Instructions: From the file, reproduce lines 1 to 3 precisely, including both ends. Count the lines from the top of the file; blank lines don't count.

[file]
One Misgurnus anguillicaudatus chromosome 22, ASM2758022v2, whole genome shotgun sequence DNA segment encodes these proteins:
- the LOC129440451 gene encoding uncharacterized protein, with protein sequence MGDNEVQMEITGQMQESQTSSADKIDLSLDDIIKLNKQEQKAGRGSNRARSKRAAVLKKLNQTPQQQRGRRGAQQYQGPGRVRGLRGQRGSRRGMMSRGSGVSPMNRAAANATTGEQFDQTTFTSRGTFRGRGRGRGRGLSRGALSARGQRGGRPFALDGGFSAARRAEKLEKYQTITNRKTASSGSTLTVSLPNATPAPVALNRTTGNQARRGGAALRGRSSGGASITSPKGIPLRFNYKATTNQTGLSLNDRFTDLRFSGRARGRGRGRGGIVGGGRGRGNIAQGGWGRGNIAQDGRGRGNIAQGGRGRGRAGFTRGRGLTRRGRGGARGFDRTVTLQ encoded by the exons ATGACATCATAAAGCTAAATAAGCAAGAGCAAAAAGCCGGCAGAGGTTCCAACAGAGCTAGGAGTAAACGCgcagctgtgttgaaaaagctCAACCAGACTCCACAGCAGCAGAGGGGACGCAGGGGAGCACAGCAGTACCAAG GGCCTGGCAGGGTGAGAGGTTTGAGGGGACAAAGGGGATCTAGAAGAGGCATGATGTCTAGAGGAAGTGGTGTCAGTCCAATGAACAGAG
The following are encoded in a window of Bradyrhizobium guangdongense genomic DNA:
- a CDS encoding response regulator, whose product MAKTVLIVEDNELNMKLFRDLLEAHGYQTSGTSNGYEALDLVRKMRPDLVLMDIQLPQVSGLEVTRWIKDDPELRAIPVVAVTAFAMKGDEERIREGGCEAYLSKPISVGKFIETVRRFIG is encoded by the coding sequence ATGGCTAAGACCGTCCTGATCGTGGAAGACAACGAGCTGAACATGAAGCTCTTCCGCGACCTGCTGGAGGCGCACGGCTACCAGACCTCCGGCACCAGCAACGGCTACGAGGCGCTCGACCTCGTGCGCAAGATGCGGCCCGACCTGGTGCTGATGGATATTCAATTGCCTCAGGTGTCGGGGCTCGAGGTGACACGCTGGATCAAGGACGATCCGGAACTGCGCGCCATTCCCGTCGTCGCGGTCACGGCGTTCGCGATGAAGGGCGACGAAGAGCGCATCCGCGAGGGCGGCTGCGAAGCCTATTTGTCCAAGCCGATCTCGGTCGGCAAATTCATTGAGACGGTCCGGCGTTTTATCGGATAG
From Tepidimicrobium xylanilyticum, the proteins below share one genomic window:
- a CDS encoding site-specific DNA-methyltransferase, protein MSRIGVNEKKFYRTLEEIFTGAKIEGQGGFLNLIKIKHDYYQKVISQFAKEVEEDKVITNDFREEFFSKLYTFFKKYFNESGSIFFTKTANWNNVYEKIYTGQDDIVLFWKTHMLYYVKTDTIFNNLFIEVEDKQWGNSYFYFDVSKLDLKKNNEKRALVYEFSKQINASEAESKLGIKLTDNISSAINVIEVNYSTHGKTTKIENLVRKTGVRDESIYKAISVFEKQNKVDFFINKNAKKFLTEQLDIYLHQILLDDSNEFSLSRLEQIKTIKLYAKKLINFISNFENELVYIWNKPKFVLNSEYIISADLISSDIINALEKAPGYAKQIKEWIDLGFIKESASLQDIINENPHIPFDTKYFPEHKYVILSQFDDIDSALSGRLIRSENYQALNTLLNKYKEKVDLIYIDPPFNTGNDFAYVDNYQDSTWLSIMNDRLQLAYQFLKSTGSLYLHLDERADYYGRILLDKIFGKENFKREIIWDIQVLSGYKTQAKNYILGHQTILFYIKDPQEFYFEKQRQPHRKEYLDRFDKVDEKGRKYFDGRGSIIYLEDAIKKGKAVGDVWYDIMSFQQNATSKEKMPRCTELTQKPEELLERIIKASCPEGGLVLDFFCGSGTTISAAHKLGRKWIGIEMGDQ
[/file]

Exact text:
One Misgurnus anguillicaudatus chromosome 22, ASM2758022v2, whole genome shotgun sequence DNA segment encodes these proteins:
- the LOC129440451 gene encoding uncharacterized protein, with protein sequence MGDNEVQMEITGQMQESQTSSADKIDLSLDDIIKLNKQEQKAGRGSNRARSKRAAVLKKLNQTPQQQRGRRGAQQYQGPGRVRGLRGQRGSRRGMMSRGSGVSPMNRAAANATTGEQFDQTTFTSRGTFRGRGRGRGRGLSRGALSARGQRGGRPFALDGGFSAARRAEKLEKYQTITNRKTASSGSTLTVSLPNATPAPVALNRTTGNQARRGGAALRGRSSGGASITSPKGIPLRFNYKATTNQTGLSLNDRFTDLRFSGRARGRGRGRGGIVGGGRGRGNIAQGGWGRGNIAQDGRGRGNIAQGGRGRGRAGFTRGRGLTRRGRGGARGFDRTVTLQ encoded by the exons ATGACATCATAAAGCTAAATAAGCAAGAGCAAAAAGCCGGCAGAGGTTCCAACAGAGCTAGGAGTAAACGCgcagctgtgttgaaaaagctCAACCAGACTCCACAGCAGCAGAGGGGACGCAGGGGAGCACAGCAGTACCAAG GGCCTGGCAGGGTGAGAGGTTTGAGGGGACAAAGGGGATCTAGAAGAGGCATGATGTCTAGAGGAAGTGGTGTCAGTCCAATGAACAGAG
The following are encoded in a window of Bradyrhizobium guangdongense genomic DNA: